For those volleyball coaches with an ambition to have a career in the sport there almost inevitably comes the point where they ask the question, “How do I make the jump to a higher level?” Their are two primary ways to do this.
Success at your current level
Lots of success at your current level is one way to put yourself in a position to make the jump. This needs to be the type of success you can document and highlight – that will impress someone. That’s things like win and championship counts, or turning a losing team around. It could be reaching conference tournaments or having lots of players earn individual honors. These sort of things will let prospective employers at the next level up know that you are more than competent. They will see that you know how to be successful.
Success by itself, however, is not enough. A different level means different challenges. It’s not just about working with higher caliber athletes. It’s also about greater demands across the board. Let’s consider the jump from high school or Juniors volleyball to college coaching, for example. Recruiting will likely be the biggest new challenge. You’ll need to show evidence that you can bring in the type of student-athletes needed to compete.
There may also be other administrative and organizational demands as well. For example, community outreach, academic monitoring, scheduling, video exchange, scouting and statistical analysis, and running camps. Look at job descriptions for the level of play you’re aspiring to. There you will get some idea of the sort of work you’ll be required to perform. They will also prepare you to explain how you are equipped to do so. A place like Indeed is a good source for different types of coaching job descriptions.
All of the above goes not only for head coaches, but for assistants as well.
Apprentice at the level you’re targeting
The other way to elevate your coaching level is to find a place where you can break in at the bottom with an eye toward working your way up over time. This could involve being a volunteer coach for a program, or otherwise taking on a position lower than the sort you’re targeting. For example, you might be a head coach at a lower level, but need to assist at the next one. Or you could be a 1st Assistant at the lower level and have to take a 2nd Assistant position to make the jump up.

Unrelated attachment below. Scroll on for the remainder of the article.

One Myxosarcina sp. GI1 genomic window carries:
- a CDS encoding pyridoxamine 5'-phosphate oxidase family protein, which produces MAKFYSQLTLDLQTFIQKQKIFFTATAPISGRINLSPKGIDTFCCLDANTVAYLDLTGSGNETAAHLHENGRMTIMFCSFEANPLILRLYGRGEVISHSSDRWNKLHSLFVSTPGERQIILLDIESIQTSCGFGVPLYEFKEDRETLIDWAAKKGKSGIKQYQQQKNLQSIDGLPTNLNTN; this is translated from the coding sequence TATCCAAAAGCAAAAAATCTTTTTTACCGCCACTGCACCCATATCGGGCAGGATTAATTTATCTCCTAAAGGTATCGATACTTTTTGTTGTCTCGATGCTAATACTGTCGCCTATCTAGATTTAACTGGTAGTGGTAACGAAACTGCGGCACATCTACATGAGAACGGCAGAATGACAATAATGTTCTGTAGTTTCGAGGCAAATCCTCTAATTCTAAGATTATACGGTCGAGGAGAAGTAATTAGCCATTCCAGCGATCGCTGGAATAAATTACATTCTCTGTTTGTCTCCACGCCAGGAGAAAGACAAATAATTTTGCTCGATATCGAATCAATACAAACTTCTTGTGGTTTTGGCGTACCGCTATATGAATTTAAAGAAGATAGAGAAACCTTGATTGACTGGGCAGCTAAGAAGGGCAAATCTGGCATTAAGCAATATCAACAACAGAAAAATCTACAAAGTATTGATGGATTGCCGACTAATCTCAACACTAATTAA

The point of apprenticing is to get your foot in the door and gain important experience working at that level. Let’s consider NCAA Division I volleyball. It is much easier for an Athletic Director or Head Coach to hire someone with Division I coaching on their resume than someone from Division II or lower. That’s because they know the candidate has knowledge and experience relevant to the position. They know the rules and how things work. Bringing in someone from a lower level – except in a relatively junior role, like 2nd assistant – means taking more risk. This is why it’s often easier for a Division I assistant coach to get a head coaching job at that level than an experienced, successful Division II head coach – or someone from overseas as I talked about in this post.
As with any other type of apprenticeship, though, you want a suitable program, not just any old one. The right program will be one where you can gain the requisite experience and which will put you in a position to move up the ladder. Unfortunately, that often means a program which is likely to have some level of success that you’ll be able to put on your resume. In other words, latching on with a poorly supported team in a weak league probably isn’t going to do much for your career.
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